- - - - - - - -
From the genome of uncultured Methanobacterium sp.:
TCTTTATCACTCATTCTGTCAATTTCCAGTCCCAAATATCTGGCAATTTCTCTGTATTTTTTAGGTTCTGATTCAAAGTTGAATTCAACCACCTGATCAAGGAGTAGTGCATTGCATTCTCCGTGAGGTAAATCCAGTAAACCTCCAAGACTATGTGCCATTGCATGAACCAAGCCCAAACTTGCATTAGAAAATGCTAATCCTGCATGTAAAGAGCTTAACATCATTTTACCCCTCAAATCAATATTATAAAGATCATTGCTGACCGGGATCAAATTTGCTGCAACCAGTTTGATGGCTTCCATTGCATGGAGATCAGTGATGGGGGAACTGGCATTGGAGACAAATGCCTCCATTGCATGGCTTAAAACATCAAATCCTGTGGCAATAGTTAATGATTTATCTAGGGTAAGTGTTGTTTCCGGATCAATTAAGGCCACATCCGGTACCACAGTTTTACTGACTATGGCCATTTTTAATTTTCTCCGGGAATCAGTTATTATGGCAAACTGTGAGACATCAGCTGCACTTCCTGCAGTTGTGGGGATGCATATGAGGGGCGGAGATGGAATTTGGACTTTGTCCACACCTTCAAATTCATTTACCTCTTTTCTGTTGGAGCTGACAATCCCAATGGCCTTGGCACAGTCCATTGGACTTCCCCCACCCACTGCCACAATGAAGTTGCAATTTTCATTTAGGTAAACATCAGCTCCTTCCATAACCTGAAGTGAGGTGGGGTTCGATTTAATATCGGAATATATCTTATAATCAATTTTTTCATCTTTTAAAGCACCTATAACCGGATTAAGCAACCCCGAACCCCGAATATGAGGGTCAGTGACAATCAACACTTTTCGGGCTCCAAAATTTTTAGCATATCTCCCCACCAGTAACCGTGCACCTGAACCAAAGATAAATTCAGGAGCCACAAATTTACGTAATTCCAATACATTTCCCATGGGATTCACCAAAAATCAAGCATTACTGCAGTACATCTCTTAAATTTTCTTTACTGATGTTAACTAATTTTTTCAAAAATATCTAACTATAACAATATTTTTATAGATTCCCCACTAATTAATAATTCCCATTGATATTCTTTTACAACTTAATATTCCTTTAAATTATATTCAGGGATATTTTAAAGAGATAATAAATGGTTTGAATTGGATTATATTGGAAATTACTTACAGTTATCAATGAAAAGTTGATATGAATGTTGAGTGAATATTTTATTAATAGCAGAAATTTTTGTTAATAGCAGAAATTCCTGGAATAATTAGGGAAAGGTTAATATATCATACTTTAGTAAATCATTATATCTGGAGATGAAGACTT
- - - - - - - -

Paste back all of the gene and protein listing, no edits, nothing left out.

From the genome of uncultured Methanobacterium sp.:
TCTTTATCACTCATTCTGTCAATTTCCAGTCCCAAATATCTGGCAATTTCTCTGTATTTTTTAGGTTCTGATTCAAAGTTGAATTCAACCACCTGATCAAGGAGTAGTGCATTGCATTCTCCGTGAGGTAAATCCAGTAAACCTCCAAGACTATGTGCCATTGCATGAACCAAGCCCAAACTTGCATTAGAAAATGCTAATCCTGCATGTAAAGAGCTTAACATCATTTTACCCCTCAAATCAATATTATAAAGATCATTGCTGACCGGGATCAAATTTGCTGCAACCAGTTTGATGGCTTCCATTGCATGGAGATCAGTGATGGGGGAACTGGCATTGGAGACAAATGCCTCCATTGCATGGCTTAAAACATCAAATCCTGTGGCAATAGTTAATGATTTATCTAGGGTAAGTGTTGTTTCCGGATCAATTAAGGCCACATCCGGTACCACAGTTTTACTGACTATGGCCATTTTTAATTTTCTCCGGGAATCAGTTATTATGGCAAACTGTGAGACATCAGCTGCACTTCCTGCAGTTGTGGGGATGCATATGAGGGGCGGAGATGGAATTTGGACTTTGTCCACACCTTCAAATTCATTTACCTCTTTTCTGTTGGAGCTGACAATCCCAATGGCCTTGGCACAGTCCATTGGACTTCCCCCACCCACTGCCACAATGAAGTTGCAATTTTCATTTAGGTAAACATCAGCTCCTTCCATAACCTGAAGTGAGGTGGGGTTCGATTTAATATCGGAATATATCTTATAATCAATTTTTTCATCTTTTAAAGCACCTATAACCGGATTAAGCAACCCCGAACCCCGAATATGAGGGTCAGTGACAATCAACACTTTTCGGGCTCCAAAATTTTTAGCATATCTCCCCACCAGTAACCGTGCACCTGAACCAAAGATAAATTCAGGAGCCACAAATTTACGTAATTCCAATACATTTCCCATGGGATTCACCAAAAATCAAGCATTACTGCAGTACATCTCTTAAATTTTCTTTACTGATGTTAACTAATTTTTTCAAAAATATCTAACTATAACAATATTTTTATAGATTCCCCACTAATTAATAATTCCCATTGATATTCTTTTACAACTTAATATTCCTTTAAATTATATTCAGGGATATTTTAAAGAGATAATAAATGGTTTGAATTGGATTATATTGGAAATTACTTACAGTTATCAATGAAAAGTTGATATGAATGTTGAGTGAATATTTTATTAATAGCAGAAATTTTTGTTAATAGCAGAAATTCCTGGAATAATTAGGGAAAGGTTAATATATCATACTTTAGTAAATCATTATATCTGGAGATGAAGACTT